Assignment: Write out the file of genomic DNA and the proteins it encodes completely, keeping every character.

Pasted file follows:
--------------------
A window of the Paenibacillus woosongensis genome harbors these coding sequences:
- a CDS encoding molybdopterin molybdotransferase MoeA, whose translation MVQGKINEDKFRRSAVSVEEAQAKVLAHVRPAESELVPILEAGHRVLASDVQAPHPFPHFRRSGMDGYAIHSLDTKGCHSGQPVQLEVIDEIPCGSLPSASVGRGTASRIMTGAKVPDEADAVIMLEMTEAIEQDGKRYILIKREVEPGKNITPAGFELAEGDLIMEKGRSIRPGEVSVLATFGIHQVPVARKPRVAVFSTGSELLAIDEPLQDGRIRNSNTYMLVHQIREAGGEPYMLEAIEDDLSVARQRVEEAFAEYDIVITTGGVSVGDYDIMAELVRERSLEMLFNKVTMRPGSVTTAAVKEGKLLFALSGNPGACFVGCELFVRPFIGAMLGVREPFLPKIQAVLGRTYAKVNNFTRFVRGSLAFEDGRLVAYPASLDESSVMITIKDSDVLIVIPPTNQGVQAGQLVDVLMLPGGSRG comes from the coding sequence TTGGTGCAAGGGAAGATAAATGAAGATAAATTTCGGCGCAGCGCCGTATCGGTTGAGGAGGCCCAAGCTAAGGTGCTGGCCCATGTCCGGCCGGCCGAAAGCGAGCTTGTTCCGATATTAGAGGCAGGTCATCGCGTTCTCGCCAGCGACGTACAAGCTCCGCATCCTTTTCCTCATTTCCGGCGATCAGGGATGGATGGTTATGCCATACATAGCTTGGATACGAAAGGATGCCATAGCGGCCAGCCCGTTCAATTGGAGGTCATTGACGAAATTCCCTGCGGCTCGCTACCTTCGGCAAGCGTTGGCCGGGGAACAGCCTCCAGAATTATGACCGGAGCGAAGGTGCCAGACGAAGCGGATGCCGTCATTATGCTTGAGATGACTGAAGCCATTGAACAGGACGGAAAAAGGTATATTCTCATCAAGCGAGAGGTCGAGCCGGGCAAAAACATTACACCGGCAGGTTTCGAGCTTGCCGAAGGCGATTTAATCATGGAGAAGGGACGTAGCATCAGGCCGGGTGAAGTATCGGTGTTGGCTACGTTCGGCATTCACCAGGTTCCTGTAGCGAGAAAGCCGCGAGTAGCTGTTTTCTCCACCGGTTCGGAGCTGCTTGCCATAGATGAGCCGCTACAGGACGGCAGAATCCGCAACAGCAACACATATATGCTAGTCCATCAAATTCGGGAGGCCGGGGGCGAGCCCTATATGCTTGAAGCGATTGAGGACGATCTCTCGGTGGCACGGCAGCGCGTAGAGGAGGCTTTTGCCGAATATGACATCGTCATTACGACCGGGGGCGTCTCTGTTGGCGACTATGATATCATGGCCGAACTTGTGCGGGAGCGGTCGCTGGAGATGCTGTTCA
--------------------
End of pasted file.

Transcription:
A window of the Paenibacillus woosongensis genome harbors these coding sequences:
- a CDS encoding molybdopterin molybdotransferase MoeA, whose translation MVQGKINEDKFRRSAVSVEEAQAKVLAHVRPAESELVPILEAGHRVLASDVQAPHPFPHFRRSGMDGYAIHSLDTKGCHSGQPVQLEVIDEIPCGSLPSASVGRGTASRIMTGAKVPDEADAVIMLEMTEAIEQDGKRYILIKREVEPGKNITPAGFELAEGDLIMEKGRSIRPGEVSVLATFGIHQVPVARKPRVAVFSTGSELLAIDEPLQDGRIRNSNTYMLVHQIREAGGEPYMLEAIEDDLSVARQRVEEAFAEYDIVITTGGVSVGDYDIMAELVRERSLEMLFNKVTMRPGSVTTAAVKEGKLLFALSGNPGACFVGCELFVRPFIGAMLGVREPFLPKIQAVLGRTYAKVNNFTRFVRGSLAFEDGRLVAYPASLDESSVMITIKDSDVLIVIPPTNQGVQAGQLVDVLMLPGGSRG comes from the coding sequence TTGGTGCAAGGGAAGATAAATGAAGATAAATTTCGGCGCAGCGCCGTATCGGTTGAGGAGGCCCAAGCTAAGGTGCTGGCCCATGTCCGGCCGGCCGAAAGCGAGCTTGTTCCGATATTAGAGGCAGGTCATCGCGTTCTCGCCAGCGACGTACAAGCTCCGCATCCTTTTCCTCATTTCCGGCGATCAGGGATGGATGGTTATGCCATACATAGCTTGGATACGAAAGGATGCCATAGCGGCCAGCCCGTTCAATTGGAGGTCATTGACGAAATTCCCTGCGGCTCGCTACCTTCGGCAAGCGTTGGCCGGGGAACAGCCTCCAGAATTATGACCGGAGCGAAGGTGCCAGACGAAGCGGATGCCGTCATTATGCTTGAGATGACTGAAGCCATTGAACAGGACGGAAAAAGGTATATTCTCATCAAGCGAGAGGTCGAGCCGGGCAAAAACATTACACCGGCAGGTTTCGAGCTTGCCGAAGGCGATTTAATCATGGAGAAGGGACGTAGCATCAGGCCGGGTGAAGTATCGGTGTTGGCTACGTTCGGCATTCACCAGGTTCCTGTAGCGAGAAAGCCGCGAGTAGCTGTTTTCTCCACCGGTTCGGAGCTGCTTGCCATAGATGAGCCGCTACAGGACGGCAGAATCCGCAACAGCAACACATATATGCTAGTCCATCAAATTCGGGAGGCCGGGGGCGAGCCCTATATGCTTGAAGCGATTGAGGACGATCTCTCGGTGGCACGGCAGCGCGTAGAGGAGGCTTTTGCCGAATATGACATCGTCATTACGACCGGGGGCGTCTCTGTTGGCGACTATGATATCATGGCCGAACTTGTGCGGGAGCGGTCGCTGGAGATGCTGTTCA